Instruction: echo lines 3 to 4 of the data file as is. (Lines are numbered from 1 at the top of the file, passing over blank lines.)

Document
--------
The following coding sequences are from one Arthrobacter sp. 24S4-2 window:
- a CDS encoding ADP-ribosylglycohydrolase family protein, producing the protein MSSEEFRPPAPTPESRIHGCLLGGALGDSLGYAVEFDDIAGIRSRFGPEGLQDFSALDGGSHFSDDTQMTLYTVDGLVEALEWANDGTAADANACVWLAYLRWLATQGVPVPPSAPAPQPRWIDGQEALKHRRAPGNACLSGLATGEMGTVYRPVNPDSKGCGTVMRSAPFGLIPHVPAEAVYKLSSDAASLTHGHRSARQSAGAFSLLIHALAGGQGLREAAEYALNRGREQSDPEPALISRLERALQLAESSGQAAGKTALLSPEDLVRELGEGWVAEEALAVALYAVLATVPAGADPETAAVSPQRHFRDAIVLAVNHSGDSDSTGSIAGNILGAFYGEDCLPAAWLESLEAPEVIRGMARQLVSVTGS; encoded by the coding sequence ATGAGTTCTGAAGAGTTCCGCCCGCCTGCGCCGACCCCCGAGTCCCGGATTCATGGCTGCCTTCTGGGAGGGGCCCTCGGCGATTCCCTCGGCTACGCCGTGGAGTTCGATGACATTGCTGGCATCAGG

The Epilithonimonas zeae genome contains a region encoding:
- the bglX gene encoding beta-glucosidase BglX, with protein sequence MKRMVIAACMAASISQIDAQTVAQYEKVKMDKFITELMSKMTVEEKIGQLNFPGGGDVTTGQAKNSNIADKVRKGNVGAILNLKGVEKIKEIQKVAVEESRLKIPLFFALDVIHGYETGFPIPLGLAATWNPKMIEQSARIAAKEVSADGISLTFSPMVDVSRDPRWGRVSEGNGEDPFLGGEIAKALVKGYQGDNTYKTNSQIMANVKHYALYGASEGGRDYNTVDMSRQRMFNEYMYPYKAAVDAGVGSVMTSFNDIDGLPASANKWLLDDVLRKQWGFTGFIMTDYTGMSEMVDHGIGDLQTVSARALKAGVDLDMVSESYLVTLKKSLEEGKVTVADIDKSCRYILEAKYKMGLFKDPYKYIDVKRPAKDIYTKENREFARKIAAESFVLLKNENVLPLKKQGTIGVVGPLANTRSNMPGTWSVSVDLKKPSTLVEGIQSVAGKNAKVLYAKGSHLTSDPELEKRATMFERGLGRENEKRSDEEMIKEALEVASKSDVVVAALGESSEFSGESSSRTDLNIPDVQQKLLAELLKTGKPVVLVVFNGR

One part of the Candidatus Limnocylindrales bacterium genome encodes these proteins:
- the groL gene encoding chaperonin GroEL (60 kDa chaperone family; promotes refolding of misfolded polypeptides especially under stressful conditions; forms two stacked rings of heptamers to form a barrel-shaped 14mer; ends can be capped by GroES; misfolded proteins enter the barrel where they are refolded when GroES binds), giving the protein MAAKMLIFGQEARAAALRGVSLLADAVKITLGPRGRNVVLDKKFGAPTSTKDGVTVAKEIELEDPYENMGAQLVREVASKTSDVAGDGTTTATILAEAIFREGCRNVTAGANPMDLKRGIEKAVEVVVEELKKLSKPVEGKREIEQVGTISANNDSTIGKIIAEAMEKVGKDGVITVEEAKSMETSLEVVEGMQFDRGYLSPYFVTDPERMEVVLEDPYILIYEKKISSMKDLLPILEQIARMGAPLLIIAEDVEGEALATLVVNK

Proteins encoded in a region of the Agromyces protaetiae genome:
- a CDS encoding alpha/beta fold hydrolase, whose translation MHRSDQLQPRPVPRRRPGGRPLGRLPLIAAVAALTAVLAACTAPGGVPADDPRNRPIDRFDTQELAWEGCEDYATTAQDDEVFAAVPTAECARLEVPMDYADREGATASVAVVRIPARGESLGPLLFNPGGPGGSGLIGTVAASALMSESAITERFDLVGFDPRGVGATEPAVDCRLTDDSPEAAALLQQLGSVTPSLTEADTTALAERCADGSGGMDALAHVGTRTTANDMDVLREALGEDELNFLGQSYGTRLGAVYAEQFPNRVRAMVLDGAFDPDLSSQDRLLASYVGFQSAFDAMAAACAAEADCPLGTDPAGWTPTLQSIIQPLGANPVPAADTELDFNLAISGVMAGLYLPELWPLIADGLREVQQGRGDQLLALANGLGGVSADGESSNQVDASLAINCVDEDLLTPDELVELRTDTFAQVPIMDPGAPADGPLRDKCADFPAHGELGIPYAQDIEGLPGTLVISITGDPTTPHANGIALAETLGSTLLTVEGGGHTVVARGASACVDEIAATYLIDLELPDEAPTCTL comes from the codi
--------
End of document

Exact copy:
The Epilithonimonas zeae genome contains a region encoding:
- the bglX gene encoding beta-glucosidase BglX, with protein sequence MKRMVIAACMAASISQIDAQTVAQYEKVKMDKFITELMSKMTVEEKIGQLNFPGGGDVTTGQAKNSNIADKVRKGNVGAILNLKGVEKIKEIQKVAVEESRLKIPLFFALDVIHGYETGFPIPLGLAATWNPKMIEQSARIAAKEVSADGISLTFSPMVDVSRDPRWGRVSEGNGEDPFLGGEIAKALVKGYQGDNTYKTNSQIMANVKHYALYGASEGGRDYNTVDMSRQRMFNEYMYPYKAAVDAGVGSVMTSFNDIDGLPASANKWLLDDVLRKQWGFTGFIMTDYTGMSEMVDHGIGDLQTVSARALKAGVDLDMVSESYLVTLKKSLEEGKVTVADIDKSCRYILEAKYKMGLFKDPYKYIDVKRPAKDIYTKENREFARKIAAESFVLLKNENVLPLKKQGTIGVVGPLANTRSNMPGTWSVSVDLKKPSTLVEGIQSVAGKNAKVLYAKGSHLTSDPELEKRATMFERGLGRENEKRSDEEMIKEALEVASKSDVVVAALGESSEFSGESSSRTDLNIPDVQQKLLAELLKTGKPVVLVVFNGR